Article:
Calvino also had more intense contacts with the academic world, with notable experiences at the Sorbonne (with Barthes) and at Urbino's university. His interests included classical studies (Honoré de Balzac, Ludovico Ariosto, Dante, Ignacio de Loyola, Cervantes, Shakespeare, Cyrano de Bergérac, Giacomo Leopardi) while at the same time, not without a certain surprise from the Italian intellectual circles, he wrote novels for Playboy's Italian edition (1973). He became a regular contributor to the important Italian newspaper Corriere della Sera.

In 1975, he was made Honorary Member of the American Academy, the following year, he was awarded the Austrian State Prize for European Literature. He visited Japan and Mexico and gave lectures in several American towns.

In 1981, he was awarded the prestigious French Légion d'Honneur.

In 1985, during the summer, Calvino prepared some notes for a series of lectures to be held at Harvard University during the fall. However, on September 6, he was taken to the ancient hospital of Santa Maria della Scala, at Siena, where he died during the night between September 18 and 19, of a cerebral hemorrhage. His lecture notes were published posthumously as Six Memos for the Next Millennium, in 1988.

Bibliography

(dates are of original publication)

  • The Path to the Nest of Spiders (Il sentiero dei nidi di ragno, 1947)
  • Ultimo viene il corvo (1949)
  • I giovani del Po (1951)
  • The Cloven Viscount (Il Visconte dimezzato, 1951)
  • The Argentine Ant (La formica Argentina, 1952)
  • L'entrata in guerra (1954)
  • Italian Folktales (Fiabe Italiane, 1956, retelling of traditional stories)
  • La panchina (1956, libretto for the opera by Sergio Liberovici)
  • La nuvola di smog (1958)
  • I racconti (1958)
  • The Baron in the Trees (Il barone rampante, 1957)
  • The Nonexistent Knight (Il cavaliere inesistente, 1959)
  • Our Ancestors (I nostri antenati, 1959, collection of Il cavaliere inesistente, Il Visconte dimezzato, and Il barone rampante)
  • Marcovaldo (1963)
  • The Watcher (La giornata di uno scrutatore, 1963)
  • La speculazione edilizia (1963)
  • Cosmicomics (Cosmicomiche, 1965)
  • t zero (Ti con zero, 1967)
  • The Castle of Crossed Destinies (Il castello dei destini incrociati, 1969)
  • Difficult Loves (Gli amori difficili, 1970, stories from the 1940s and 1950s)
  • Invisible Cities (Le città invisibili, 1972)
  • Il nome, il naso (1973)
  • Autobiografia di uno spettatore (1974)
  • La corsa delle giraffe (1975)
  • The Watcher and Other Stories (1963, short story collection)
  • If On a Winter's Night a Traveler (Se una notte d'inverno un viaggiatore, 1979)
  • The Uses of Literature (1980, 1982, essays)
  • La vera storia (1982, libretto for the opera by Luciano Berio)
  • Mr. Palomar (Palomar, 1983)
  • Fantastic Stories (Racconti Fantastici Dell'Ottocento, two volumes, 1983)
  • Science et métaphore chez Galilée (1983, lectures at the Ecole des Hautes Etudes de la Sorbonne)
  • Collezione di sabbia (1984, essays)

Posthumous editions:

  • Under the Jaguar Sun (Sotto il sole giaguaro, 1988, short story collection)
  • Six Memos for the Next Millennium (Lezioni americane, 1988, lectures)
  • The Road to San Giovanni (La strada di San Giovanni, 1990, autobiographical stories)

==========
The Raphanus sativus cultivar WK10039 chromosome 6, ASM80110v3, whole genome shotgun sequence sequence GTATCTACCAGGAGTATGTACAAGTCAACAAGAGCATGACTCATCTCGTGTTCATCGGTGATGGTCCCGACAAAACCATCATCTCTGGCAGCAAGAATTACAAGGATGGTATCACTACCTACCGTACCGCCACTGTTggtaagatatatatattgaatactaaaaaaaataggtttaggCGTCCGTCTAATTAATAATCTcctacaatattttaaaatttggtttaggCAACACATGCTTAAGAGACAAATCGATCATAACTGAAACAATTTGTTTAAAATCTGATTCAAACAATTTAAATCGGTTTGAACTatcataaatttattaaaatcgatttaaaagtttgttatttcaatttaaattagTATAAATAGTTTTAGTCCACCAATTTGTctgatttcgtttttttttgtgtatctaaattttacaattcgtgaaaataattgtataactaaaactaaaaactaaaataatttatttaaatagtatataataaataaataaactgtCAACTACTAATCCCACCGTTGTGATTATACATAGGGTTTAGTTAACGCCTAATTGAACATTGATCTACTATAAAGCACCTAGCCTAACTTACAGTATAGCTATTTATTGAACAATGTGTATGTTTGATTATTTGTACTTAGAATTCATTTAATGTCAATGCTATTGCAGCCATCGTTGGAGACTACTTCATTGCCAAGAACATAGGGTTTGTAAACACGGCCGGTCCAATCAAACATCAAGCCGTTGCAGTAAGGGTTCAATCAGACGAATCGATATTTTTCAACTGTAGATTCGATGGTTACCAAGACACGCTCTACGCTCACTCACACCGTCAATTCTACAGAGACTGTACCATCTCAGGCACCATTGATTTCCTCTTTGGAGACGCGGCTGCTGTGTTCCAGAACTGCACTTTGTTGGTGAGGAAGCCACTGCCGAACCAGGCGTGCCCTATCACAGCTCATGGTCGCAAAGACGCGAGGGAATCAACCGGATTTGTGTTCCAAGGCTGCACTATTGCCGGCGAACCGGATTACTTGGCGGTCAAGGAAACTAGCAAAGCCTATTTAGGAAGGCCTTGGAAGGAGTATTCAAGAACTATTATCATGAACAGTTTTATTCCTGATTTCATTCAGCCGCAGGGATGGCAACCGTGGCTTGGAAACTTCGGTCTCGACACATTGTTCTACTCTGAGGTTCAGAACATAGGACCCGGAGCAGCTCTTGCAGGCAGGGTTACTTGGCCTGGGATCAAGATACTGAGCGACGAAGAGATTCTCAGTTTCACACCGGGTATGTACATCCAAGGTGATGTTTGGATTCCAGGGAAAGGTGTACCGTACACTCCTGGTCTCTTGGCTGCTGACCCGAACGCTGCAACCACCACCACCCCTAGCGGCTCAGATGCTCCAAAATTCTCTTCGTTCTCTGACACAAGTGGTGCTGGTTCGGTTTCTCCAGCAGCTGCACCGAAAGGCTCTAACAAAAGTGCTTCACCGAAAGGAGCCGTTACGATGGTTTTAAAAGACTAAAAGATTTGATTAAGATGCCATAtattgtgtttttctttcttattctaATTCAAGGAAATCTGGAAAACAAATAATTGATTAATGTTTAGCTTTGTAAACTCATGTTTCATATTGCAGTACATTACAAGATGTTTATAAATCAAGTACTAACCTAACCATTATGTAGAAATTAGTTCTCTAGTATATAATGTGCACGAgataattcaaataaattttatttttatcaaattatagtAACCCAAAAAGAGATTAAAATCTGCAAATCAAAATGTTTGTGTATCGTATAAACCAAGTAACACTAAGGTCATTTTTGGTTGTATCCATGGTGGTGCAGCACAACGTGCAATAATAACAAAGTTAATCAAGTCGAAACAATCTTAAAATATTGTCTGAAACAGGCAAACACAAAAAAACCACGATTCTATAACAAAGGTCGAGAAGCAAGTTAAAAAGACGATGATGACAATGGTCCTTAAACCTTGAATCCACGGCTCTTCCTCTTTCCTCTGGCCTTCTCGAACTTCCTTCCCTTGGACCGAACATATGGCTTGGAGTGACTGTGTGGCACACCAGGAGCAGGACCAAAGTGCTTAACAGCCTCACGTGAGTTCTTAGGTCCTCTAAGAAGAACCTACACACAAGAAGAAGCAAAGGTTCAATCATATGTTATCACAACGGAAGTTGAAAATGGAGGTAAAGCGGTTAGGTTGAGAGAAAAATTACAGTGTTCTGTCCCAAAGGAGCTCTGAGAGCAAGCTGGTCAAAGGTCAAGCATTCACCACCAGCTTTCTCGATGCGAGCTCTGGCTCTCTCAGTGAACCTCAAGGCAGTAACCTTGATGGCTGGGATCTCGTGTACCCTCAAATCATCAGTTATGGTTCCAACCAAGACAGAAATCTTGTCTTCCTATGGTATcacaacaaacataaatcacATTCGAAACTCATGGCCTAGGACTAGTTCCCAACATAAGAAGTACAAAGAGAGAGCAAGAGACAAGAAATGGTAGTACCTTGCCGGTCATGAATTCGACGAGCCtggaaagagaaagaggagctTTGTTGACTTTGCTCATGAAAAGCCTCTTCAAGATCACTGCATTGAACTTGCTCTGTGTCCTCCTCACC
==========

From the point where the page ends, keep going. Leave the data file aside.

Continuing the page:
• Why Read the Classics? (Perché Leggere i Classici, 1991, essays)
  • Numbers in the Dark (1993)

Quotations

Italo Calvino

I set my hand to the art of writing early on. Publishing was easy for me, and I at once found favor and understanding. But it was a long time before I realized and convinced myself that this was anything but mere chance.
Everything can change, but not the language that we carry inside us, like a world more exclusive and final than one's mother's womb.
Your first book already defines you, while you are really far from being defined. And this definition is something you may then carry with you for the rest of your life, trying to confirm it or extend or correct or deny it; but you can never eliminate it. (preface to The Path to the Nest of Spiders)
In an age when other fantastically speedy, widespread media are triumphing and running the risk of flattening all communication onto a single, homogeneous surface, the function of literature is communication between things that are different simply because they are different, not blunting but even sharpening the differences between them, following the true bent of the written language. (Six Memos for the Next Millennium)
Then we have computer science. It is true that software cannot exercise its powers of lightness except through the weight of hardware. But it is the software that gives the orders, acting on the outside world and on machines that exist only as functions of software and evolve so that they can work out ever more complex programs. The second industrial revolution, unlike the first, does not present us with such crushing images as rolling mills and molten steel, but with "bits" in a flow of information traveling along circuits in the form of electronic impulses. The iron machines still exist, but they obey the orders of weightless bits.
(Six Memos for the Next Millennium {Lightness})

Gore Vidal

Gore Vidal: "Italo Calvino has advanced far beyond his American and English contemporaries. As they continue to look for the place where the spiders make their nests, Calvino has not only found this special place but learned how himself to make fantastic webs of prose to which all things adhere."

References

  • Bernardini, F. (Francesca Bernardini Napoletano). I segni nuovi di Italo Calvino. Roma: Bulzoni, 1977.
  • Bonura, Giuseppe. Invito alla lettura di Calvino. Milano: U. Mursia, 1972.
  • Di Carlo, Franco. Come leggere I nostri antenati. Milano: U. Mursia, 1958.
  • Mathews, Harry and Alastair Brotchie. Oulipo Compendium. London: Atlas, 1998. ISBN 0-947757-96-1
  • McLoughlin, Martin. Italo Calvino. Edinburgh: Edinburgh University Press, 1998. ISBN 9780748609178
  • Motte, Warren F., ed. Oulipo: A Primer of Potential Literature. University of Nebraska Press, 1986. ISBN 0-8032-8131-5

External links

All links retrieved April 1, 2013.